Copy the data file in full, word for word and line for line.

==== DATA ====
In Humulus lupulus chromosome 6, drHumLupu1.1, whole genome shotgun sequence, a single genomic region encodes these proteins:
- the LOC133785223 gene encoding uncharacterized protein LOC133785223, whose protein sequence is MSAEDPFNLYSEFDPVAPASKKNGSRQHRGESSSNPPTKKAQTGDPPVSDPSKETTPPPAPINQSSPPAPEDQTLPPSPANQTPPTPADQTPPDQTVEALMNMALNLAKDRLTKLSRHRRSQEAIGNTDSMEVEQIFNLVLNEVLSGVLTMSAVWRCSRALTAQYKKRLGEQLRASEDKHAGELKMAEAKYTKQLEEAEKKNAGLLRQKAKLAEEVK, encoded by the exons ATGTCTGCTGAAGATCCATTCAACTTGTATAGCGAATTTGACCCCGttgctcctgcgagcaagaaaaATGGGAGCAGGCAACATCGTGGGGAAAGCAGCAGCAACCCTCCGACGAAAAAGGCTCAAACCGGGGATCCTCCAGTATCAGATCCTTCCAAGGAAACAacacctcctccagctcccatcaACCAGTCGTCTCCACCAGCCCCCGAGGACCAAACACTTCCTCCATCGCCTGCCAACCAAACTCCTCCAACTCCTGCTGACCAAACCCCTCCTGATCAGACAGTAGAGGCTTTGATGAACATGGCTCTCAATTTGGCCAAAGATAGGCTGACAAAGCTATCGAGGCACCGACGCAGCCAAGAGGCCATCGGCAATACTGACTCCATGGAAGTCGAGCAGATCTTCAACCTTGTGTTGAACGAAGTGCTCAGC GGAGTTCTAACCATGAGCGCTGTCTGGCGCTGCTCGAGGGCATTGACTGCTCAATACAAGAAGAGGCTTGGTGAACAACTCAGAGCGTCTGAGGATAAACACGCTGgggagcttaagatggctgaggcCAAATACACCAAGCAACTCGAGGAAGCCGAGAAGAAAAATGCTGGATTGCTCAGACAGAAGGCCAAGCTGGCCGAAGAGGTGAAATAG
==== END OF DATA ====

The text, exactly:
In Humulus lupulus chromosome 6, drHumLupu1.1, whole genome shotgun sequence, a single genomic region encodes these proteins:
- the LOC133785223 gene encoding uncharacterized protein LOC133785223, whose protein sequence is MSAEDPFNLYSEFDPVAPASKKNGSRQHRGESSSNPPTKKAQTGDPPVSDPSKETTPPPAPINQSSPPAPEDQTLPPSPANQTPPTPADQTPPDQTVEALMNMALNLAKDRLTKLSRHRRSQEAIGNTDSMEVEQIFNLVLNEVLSGVLTMSAVWRCSRALTAQYKKRLGEQLRASEDKHAGELKMAEAKYTKQLEEAEKKNAGLLRQKAKLAEEVK, encoded by the exons ATGTCTGCTGAAGATCCATTCAACTTGTATAGCGAATTTGACCCCGttgctcctgcgagcaagaaaaATGGGAGCAGGCAACATCGTGGGGAAAGCAGCAGCAACCCTCCGACGAAAAAGGCTCAAACCGGGGATCCTCCAGTATCAGATCCTTCCAAGGAAACAacacctcctccagctcccatcaACCAGTCGTCTCCACCAGCCCCCGAGGACCAAACACTTCCTCCATCGCCTGCCAACCAAACTCCTCCAACTCCTGCTGACCAAACCCCTCCTGATCAGACAGTAGAGGCTTTGATGAACATGGCTCTCAATTTGGCCAAAGATAGGCTGACAAAGCTATCGAGGCACCGACGCAGCCAAGAGGCCATCGGCAATACTGACTCCATGGAAGTCGAGCAGATCTTCAACCTTGTGTTGAACGAAGTGCTCAGC GGAGTTCTAACCATGAGCGCTGTCTGGCGCTGCTCGAGGGCATTGACTGCTCAATACAAGAAGAGGCTTGGTGAACAACTCAGAGCGTCTGAGGATAAACACGCTGgggagcttaagatggctgaggcCAAATACACCAAGCAACTCGAGGAAGCCGAGAAGAAAAATGCTGGATTGCTCAGACAGAAGGCCAAGCTGGCCGAAGAGGTGAAATAG